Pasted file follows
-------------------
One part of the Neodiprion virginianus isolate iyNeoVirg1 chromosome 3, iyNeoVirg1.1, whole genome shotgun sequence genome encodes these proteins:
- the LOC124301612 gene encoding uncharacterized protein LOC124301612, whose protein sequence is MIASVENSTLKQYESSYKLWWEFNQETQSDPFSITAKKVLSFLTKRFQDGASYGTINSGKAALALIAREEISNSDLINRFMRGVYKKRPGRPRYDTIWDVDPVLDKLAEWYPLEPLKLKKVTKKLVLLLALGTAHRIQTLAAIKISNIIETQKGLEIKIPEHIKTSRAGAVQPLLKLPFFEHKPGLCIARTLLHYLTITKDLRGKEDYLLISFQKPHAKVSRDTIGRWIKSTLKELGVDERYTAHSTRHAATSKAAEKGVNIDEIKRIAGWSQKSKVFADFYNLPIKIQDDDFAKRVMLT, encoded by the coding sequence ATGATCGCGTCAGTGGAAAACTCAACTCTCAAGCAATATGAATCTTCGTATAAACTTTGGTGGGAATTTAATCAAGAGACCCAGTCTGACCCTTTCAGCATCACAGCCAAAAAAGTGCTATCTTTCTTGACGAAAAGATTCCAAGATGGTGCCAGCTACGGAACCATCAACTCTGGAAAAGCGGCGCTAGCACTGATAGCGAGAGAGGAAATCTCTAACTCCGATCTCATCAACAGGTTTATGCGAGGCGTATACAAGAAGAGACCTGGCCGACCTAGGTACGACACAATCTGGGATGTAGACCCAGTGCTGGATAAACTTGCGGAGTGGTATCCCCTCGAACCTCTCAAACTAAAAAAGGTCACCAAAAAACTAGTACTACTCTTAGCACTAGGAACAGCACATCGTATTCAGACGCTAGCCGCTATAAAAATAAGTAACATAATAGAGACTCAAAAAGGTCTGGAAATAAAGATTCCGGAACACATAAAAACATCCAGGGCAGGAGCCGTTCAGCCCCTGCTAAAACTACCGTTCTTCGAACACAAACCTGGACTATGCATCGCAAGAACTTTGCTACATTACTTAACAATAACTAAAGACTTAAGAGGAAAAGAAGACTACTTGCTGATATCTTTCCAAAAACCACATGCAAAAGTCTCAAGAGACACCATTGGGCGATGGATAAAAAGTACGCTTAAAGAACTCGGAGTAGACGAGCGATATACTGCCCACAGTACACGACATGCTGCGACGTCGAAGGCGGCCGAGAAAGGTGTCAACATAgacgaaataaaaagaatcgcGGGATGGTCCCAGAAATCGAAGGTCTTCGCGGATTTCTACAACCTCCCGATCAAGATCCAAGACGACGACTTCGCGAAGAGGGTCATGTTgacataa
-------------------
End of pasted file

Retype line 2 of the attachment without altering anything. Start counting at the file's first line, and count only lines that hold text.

- the LOC124301612 gene encoding uncharacterized protein LOC124301612, whose protein sequence is MIASVENSTLKQYESSYKLWWEFNQETQSDPFSITAKKVLSFLTKRFQDGASYGTINSGKAALALIAREEISNSDLINRFMRGVYKKRPGRPRYDTIWDVDPVLDKLAEWYPLEPLKLKKVTKKLVLLLALGTAHRIQTLAAIKISNIIETQKGLEIKIPEHIKTSRAGAVQPLLKLPFFEHKPGLCIARTLLHYLTITKDLRGKEDYLLISFQKPHAKVSRDTIGRWIKSTLKELGVDERYTAHSTRHAATSKAAEKGVNIDEIKRIAGWSQKSKVFADFYNLPIKIQDDDFAKRVMLT, encoded by the coding sequence ATGATCGCGTCAGTGGAAAACTCAACTCTCAAGCAATATGAATCTTCGTATAAACTTTGGTGGGAATTTAATCAAGAGACCCAGTCTGACCCTTTCAGCATCACAGCCAAAAAAGTGCTATCTTTCTTGACGAAAAGATTCCAAGATGGTGCCAGCTACGGAACCATCAACTCTGGAAAAGCGGCGCTAGCACTGATAGCGAGAGAGGAAATCTCTAACTCCGATCTCATCAACAGGTTTATGCGAGGCGTATACAAGAAGAGACCTGGCCGACCTAGGTACGACACAATCTGGGATGTAGACCCAGTGCTGGATAAACTTGCGGAGTGGTATCCCCTCGAACCTCTCAAACTAAAAAAGGTCACCAAAAAACTAGTACTACTCTTAGCACTAGGAACAGCACATCGTATTCAGACGCTAGCCGCTATAAAAATAAGTAACATAATAGAGACTCAAAAAGGTCTGGAAATAAAGATTCCGGAACACATAAAAACATCCAGGGCAGGAGCCGTTCAGCCCCTGCTAAAACTACCGTTCTTCGAACACAAACCTGGACTATGCATCGCAAGAACTTTGCTACATTACTTAACAATAACTAAAGACTTAAGAGGAAAAGAAGACTACTTGCTGATATCTTTCCAAAAACCACATGCAAAAGTCTCAAGAGACACCATTGGGCGATGGATAAAAAGTACGCTTAAAGAACTCGGAGTAGACGAGCGATATACTGCCCACAGTACACGACATGCTGCGACGTCGAAGGCGGCCGAGAAAGGTGTCAACATAgacgaaataaaaagaatcgcGGGATGGTCCCAGAAATCGAAGGTCTTCGCGGATTTCTACAACCTCCCGATCAAGATCCAAGACGACGACTTCGCGAAGAGGGTCATGTTgacataa